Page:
Published by Bronarch Books on April 13, 2016
Genres: Young Adult, contemporary, Romance, mystery
There’s just one semester left at the Briar School for Girls in Sonoma, CA. But it will take more than straight As for Lana Goodwin to survive . . .
***Senior year is not going well for 17-year-old Lana Goodwin.
Her father’s vintage car business is about to crash and burn, the nicest (and cutest) teacher at school was fired under a cloud of scandal, and her hot sort-of boyfriend may or may not have something big to hide.
She’s also totally over being the class pauper. It’s bad enough her dad was briefly married to the head of the board—the rich, cruel, impeccably groomed Ramona Crawford. What’s worse is going to school with her vindictive ex-stepsister, who never misses an opportunity to make her life hell. Not ever.
It also happens to be the tenth anniversary of her mother’s suicide. No one knows why Annie Goodwin jumped off the Golden Gate Bridge the day after Christmas. She didn’t leave a note. She wasn’t sick. Even Lana’s father can’t explain it. Ten years later, someone—or something—starts sending her clues about her mother’s past.
Before Lana can escape to college, she finds herself in a life-or-death race to uncover her mother’s long-buried secrets.
Can she claim her birthright before her future and her life are snatched away?
Valley of the Moon is a modern-day fairy tale with some intense themes.
Today I am very excited to have Bronwyn Archer, the author of Valley of the Moon here to share with us her inspiration for the story! Welcome Bronwyn! 🙂
Where Did You Get That Idea?
The Inspiration for Valley of the Moon
By: Bronwyn Archer
Where does a story come from? Stephen King knows all about finding stories. He compared it to discovering a fully formed fossil buried in the dirt. All you have to do is locate the bones, dig them up, and assemble them into something that looks like a T-Rex—or a novel, to extend his metaphor.
And that’s exactly what happened to me to and how I came to write my young-adult novel, Valley of the Moon. In the spring of 2011, I happened to read the New York Times obituary for someone named Huguette Clark. This very rich, strange old lady had died at the age of 104 as the last of the Gilded Age heiresses. Her gruff older father was a self-made gajillionaire, a turn-of-the-century copper baron who worked his way up from being a penniless miner.
Huguette’s story is a novel all by itself. When she was a young woman, a brief marriage fell apart and she and her $300 million inheritance retreated from the world. She spent her days in a vast apartment on Fifth Avenue surrounded by priceless works of art, an enormous doll collection, and a stunning jewelry collection—including a silver charm bracelet that plays a key role in my novel.
Huguette owned stately mansions in Connecticut and Santa Barbara, and even employed teams of housekeepers and groundskeepers to ensure the properties were pristine at all times.
But she never, ever set foot in them.
In her eighties, she abandoned her New York apartment and—even though she wasn’t sick or dying—spent the last 20 years of her life in a small, colorless hospital room.
She left no heirs. She had everything, and died alone, with nothing and no one around her. (You can see photos of the real Huguette and learn more about her on my blog, Bronwyn Archer.)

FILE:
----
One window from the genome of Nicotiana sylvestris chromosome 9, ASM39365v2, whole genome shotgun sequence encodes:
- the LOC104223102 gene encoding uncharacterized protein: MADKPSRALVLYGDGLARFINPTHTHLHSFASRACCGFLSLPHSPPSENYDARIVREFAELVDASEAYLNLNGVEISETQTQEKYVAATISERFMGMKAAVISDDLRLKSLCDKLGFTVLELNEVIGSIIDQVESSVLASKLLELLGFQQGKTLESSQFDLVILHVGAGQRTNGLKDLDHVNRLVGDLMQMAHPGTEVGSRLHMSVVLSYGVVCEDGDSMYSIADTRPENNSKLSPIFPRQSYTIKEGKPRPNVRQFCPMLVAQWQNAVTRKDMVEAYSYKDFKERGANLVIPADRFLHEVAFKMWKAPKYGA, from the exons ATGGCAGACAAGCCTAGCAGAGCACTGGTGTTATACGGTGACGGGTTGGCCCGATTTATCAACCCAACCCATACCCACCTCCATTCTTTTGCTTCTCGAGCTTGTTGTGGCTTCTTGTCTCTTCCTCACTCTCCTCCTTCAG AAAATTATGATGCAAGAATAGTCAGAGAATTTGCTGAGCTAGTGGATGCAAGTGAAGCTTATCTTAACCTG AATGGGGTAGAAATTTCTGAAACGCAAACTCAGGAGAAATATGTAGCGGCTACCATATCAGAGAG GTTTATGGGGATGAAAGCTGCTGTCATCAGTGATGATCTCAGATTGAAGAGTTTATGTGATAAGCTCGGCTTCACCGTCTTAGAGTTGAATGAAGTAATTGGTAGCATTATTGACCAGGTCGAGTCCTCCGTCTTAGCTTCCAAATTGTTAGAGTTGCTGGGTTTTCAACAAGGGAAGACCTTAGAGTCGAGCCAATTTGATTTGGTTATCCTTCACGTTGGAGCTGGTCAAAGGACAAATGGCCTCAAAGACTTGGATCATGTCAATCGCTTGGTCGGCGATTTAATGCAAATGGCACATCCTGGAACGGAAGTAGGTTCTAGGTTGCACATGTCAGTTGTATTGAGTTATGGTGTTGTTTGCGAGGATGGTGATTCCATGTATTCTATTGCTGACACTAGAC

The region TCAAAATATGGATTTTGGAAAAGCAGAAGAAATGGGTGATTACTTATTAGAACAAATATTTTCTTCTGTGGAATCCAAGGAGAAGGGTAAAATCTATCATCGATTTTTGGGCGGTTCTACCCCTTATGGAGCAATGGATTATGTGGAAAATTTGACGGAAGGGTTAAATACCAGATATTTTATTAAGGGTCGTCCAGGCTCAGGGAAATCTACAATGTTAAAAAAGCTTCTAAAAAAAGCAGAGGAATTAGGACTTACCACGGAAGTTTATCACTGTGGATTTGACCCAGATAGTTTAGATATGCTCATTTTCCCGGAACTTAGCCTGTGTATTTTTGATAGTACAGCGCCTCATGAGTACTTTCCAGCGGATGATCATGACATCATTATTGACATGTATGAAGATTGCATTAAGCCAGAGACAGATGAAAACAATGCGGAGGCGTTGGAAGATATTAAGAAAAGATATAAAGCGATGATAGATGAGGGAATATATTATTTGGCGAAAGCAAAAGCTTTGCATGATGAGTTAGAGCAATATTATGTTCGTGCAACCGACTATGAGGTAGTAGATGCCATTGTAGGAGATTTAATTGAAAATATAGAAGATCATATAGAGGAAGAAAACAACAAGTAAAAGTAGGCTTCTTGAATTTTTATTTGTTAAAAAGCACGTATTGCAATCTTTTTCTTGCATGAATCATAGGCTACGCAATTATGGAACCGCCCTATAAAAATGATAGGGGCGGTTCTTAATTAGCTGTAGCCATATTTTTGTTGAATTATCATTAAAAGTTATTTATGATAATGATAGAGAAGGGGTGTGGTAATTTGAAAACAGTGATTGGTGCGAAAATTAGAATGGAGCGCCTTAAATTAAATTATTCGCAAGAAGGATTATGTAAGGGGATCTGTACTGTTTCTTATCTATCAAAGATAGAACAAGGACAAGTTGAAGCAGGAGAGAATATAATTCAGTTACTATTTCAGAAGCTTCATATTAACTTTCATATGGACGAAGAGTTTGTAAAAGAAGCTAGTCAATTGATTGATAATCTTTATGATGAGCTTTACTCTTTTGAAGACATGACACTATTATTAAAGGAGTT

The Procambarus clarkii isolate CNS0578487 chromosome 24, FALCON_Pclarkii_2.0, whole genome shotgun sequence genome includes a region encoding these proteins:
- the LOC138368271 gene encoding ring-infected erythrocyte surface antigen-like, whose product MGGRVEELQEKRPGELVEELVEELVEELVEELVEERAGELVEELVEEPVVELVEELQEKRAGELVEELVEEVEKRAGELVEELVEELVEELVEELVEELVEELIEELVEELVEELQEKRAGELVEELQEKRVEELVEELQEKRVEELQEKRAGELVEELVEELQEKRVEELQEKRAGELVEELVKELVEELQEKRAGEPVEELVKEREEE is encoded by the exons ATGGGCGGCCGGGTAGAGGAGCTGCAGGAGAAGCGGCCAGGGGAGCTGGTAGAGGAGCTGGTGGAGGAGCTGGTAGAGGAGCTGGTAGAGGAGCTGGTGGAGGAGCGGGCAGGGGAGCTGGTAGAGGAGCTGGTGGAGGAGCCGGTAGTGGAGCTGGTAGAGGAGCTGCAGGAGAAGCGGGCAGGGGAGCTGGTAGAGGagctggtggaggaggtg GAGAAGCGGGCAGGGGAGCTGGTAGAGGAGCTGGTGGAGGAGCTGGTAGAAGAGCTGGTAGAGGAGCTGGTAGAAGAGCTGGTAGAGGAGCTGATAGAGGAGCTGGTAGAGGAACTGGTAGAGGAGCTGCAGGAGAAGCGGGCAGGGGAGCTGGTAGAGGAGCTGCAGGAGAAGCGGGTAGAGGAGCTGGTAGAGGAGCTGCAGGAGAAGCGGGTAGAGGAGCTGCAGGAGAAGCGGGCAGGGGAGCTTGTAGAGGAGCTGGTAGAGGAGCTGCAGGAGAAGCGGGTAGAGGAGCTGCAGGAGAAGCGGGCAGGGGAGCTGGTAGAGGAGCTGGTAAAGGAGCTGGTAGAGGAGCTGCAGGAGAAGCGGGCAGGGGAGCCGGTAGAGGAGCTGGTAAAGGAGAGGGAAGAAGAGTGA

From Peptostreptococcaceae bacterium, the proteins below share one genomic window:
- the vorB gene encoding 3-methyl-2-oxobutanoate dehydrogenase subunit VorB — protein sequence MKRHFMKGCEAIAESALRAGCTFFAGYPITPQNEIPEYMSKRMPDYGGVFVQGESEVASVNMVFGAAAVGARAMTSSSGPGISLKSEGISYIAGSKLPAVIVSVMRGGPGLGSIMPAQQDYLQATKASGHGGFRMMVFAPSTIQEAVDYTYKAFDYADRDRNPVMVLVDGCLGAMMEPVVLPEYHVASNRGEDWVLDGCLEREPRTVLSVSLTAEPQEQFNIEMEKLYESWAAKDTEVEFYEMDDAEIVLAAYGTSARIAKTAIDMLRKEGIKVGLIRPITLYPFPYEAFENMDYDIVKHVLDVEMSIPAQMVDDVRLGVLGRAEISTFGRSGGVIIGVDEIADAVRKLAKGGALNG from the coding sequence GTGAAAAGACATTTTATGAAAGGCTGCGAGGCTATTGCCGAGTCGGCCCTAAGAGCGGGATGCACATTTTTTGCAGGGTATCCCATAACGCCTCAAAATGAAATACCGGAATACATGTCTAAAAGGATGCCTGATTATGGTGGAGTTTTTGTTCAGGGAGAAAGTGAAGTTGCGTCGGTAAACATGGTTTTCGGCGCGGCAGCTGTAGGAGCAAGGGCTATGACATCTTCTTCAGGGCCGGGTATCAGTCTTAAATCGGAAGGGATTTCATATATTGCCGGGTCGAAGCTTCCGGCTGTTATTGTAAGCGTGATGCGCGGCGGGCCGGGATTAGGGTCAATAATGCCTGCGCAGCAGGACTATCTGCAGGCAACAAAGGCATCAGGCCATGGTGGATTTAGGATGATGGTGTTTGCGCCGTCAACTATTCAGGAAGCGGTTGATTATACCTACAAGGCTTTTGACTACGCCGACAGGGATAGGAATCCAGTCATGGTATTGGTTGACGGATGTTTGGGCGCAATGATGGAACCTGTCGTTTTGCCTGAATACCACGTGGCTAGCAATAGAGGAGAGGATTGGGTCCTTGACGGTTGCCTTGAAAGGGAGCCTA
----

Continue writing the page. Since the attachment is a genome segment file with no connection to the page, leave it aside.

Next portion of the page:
I became obsessed with the idea of this real-life Miss Havisham and her meticulously curated mystery world. And then I had a thought—what if she DID have an heir? A distant relation who would suddenly find herself the beneficiary to a grand old fortune?
Who would be worthy enough to get that phone call? Maybe a young girl, a lonely teenager, who had no idea she had a rich and famous distant great-great aunt. But how would she know? How would this girl be found?
I realized this little idea was nothing more than a modern- day Cinderella story—with a few twists. How do you make a story sort of inspired by a Grimm fairy tale but make it modern and realistic—without the mice and pumpkins and magical fairies? There’s no such thing as fairy godmothers, and I didn’t want to write a fantasy story. Ah—but what if the dead heiress had somehow been the girl’s actual godmother? That made my juices start to flow.
Meanwhile, this Cinderella’s life story was taking shape. I threw in a Pilates-obsessed stepmother, a couple stepsisters, and a feckless but well-meaning dad. And since it’s a modern tale, her dad won’t die—he’ll just divorce the stepmother. Oh, and wouldn’t it be fun if his poor daughter gets stuck going to the same fancy all-girls school with her former stepsisters?
But I still needed the final piece: the setting. Where to put the characters? I’m a native Californian, so that’s what felt most natural to me. But Los Angeles, my hometown, has such a specific vibe. I feel like the only novel set here that really works is Less Than Zero. I wanted a place in California that felt romantic and tragic—a lost world, a setting where something mysterious and terrible and wonderful might still be possible in this modern age.
So I looked north. And found a little town in the Sonoma Valley called Glen Ellen. Once I discovered that it was also where the ruins of Jack London’s burned-down Wolf House was, I knew that was it. Oh, and the nickname for the Sonoma Valley happens to be “the valley of the moon.” Anything called the “valley of the moon” pretty much was the perfect place for this story.
And that’s how Valley of the Moon was born. I hope you enjoy reading it as much as I loved writing it!
BTW: Huguette would have turned 110 years old two days ago. RIP.
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